THE FATAL LOVER by Julie Wheelwright


Mata Hari and the Myth of Women in Espionage
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 While ``Mata Hari'' remains synonymous with the femme fatale trading her body for secrets, this readable biography of the original--the Dutch-born exotic dancer executed by the French in 1917 for espionage--argues that she was framed and challenges the whole notion of women agents as sex workers. Margaretha Zelle MacLeod--daughter of a bankrupt Dutch hat- seller and divorced from an abusive Army captain whose posts took the couple to Java and Sumatra--reinvented herself in Paris in 1904. As Hindu temple-dancer ``Mata Hari,'' she was a sensation, performing almost nude, while the religious origins and authenticity of her ``rites'' were little questioned. With her exotic Orientalist persona, her free spending, her penchant for older men in uniform (and her reliance on their monetary gifts), Mata Hari fit the model of celebrated fin-de-siäcle courtesan--but after the outbreak of WW I, these same attributes made her suspect. Despite months of surveillance, though, French investigators turned up no evidence that Mata Hari had betrayed French interests to Germany. The investigators did malign her for lying about her past, however, and--as though they contradictorily believed her fabrications--on racial grounds. Meanwhile, according to British author Wheelwright, apparently Mata Hari's only foray into espionage was on behalf of France, after her future interrogator insincerely recruited her. Wheelwright contends that the wartime culture saw all women (unless clearly passive, chaste, and self- sacrificing) as treacherous; the ``international woman'' became a symbol of national betrayal. Indeed, court records (sealed for decades) indicate a trumped-up case--a previously reported conclusion that remains overshadowed by legend. Stronger as biography than as feminist cultural history--and it's too bad that this book (published in England in 1992) wasn't updated to include Britain's new female Secret Service chief at work--at her desk. (Sixteen b&w illustrations)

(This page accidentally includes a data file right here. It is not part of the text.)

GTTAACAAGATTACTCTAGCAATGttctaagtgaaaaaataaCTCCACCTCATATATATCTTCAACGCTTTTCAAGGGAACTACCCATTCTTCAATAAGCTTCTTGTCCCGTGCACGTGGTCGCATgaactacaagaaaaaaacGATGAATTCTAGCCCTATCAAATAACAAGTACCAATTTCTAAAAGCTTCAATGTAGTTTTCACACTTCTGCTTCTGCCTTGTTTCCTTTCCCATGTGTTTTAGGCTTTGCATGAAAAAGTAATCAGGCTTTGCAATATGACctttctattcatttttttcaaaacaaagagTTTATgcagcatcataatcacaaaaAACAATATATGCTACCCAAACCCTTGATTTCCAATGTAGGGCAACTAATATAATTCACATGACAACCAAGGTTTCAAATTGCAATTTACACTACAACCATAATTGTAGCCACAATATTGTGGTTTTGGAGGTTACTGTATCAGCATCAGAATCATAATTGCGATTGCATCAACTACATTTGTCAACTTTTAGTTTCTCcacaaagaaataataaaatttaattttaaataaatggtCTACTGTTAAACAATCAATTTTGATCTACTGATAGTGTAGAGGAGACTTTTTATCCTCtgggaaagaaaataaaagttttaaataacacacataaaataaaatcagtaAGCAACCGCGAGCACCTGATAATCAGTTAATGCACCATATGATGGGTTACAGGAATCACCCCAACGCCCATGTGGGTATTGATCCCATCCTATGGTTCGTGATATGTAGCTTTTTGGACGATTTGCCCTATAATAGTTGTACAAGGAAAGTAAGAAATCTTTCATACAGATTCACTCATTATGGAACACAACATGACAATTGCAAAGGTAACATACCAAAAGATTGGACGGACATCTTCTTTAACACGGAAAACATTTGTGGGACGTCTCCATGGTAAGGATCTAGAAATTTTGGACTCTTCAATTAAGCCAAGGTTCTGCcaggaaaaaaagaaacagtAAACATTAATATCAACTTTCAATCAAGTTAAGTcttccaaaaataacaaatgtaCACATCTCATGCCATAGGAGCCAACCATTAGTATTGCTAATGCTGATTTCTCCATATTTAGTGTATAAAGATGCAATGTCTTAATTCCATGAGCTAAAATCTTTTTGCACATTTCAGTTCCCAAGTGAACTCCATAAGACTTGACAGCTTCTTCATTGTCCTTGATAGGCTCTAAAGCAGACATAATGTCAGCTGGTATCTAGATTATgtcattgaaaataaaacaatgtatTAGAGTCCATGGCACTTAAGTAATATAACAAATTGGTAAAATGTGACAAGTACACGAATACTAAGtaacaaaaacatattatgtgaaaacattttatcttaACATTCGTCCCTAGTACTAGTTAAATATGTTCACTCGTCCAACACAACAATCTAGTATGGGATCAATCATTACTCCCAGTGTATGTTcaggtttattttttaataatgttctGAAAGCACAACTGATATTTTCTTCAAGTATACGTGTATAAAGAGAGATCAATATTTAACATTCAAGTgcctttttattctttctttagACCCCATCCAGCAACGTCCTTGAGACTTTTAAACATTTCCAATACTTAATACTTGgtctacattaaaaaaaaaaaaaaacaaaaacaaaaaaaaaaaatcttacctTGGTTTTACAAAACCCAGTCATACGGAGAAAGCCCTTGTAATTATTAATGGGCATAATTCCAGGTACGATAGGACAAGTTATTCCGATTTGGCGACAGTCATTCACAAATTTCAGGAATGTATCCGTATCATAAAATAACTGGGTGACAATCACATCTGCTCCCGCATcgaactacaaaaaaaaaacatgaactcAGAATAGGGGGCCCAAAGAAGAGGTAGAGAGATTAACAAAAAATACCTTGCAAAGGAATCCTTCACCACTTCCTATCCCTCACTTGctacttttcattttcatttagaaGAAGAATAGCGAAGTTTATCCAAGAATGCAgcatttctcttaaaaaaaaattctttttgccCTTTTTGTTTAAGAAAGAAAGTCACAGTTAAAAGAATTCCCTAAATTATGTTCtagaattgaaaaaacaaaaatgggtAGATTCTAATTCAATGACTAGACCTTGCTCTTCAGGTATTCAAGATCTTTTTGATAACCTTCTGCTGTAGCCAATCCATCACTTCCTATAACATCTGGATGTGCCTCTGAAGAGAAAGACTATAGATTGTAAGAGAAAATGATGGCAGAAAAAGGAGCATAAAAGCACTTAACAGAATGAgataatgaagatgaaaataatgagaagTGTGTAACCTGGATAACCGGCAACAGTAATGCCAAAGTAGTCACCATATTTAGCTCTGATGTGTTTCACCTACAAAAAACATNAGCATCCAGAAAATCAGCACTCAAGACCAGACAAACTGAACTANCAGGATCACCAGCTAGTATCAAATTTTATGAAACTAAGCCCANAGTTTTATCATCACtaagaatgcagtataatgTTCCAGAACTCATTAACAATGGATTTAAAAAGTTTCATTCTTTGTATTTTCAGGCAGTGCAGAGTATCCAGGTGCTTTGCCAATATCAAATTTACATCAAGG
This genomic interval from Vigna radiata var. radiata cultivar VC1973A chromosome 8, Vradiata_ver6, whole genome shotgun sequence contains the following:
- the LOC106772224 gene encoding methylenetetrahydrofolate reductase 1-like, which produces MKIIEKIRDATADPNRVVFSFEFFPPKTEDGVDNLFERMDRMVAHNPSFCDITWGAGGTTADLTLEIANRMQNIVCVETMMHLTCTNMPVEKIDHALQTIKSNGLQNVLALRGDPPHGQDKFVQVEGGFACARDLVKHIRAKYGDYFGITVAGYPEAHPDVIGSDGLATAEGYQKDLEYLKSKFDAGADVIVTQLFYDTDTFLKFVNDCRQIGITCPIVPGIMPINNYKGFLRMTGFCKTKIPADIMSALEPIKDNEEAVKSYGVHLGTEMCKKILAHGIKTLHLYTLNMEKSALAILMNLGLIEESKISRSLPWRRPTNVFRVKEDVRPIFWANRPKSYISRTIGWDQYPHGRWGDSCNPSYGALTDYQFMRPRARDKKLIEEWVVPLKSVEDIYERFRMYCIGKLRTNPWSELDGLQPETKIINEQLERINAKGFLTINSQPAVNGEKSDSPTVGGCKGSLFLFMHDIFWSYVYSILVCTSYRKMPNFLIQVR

Pub Date: Nov. 1st, 1993
ISBN: 1-85585-105-9
Page count: 192pp
Publisher: Collins & Brown/Trafalgar
Review Posted Online:
Kirkus Reviews Issue: Sept. 15th, 1993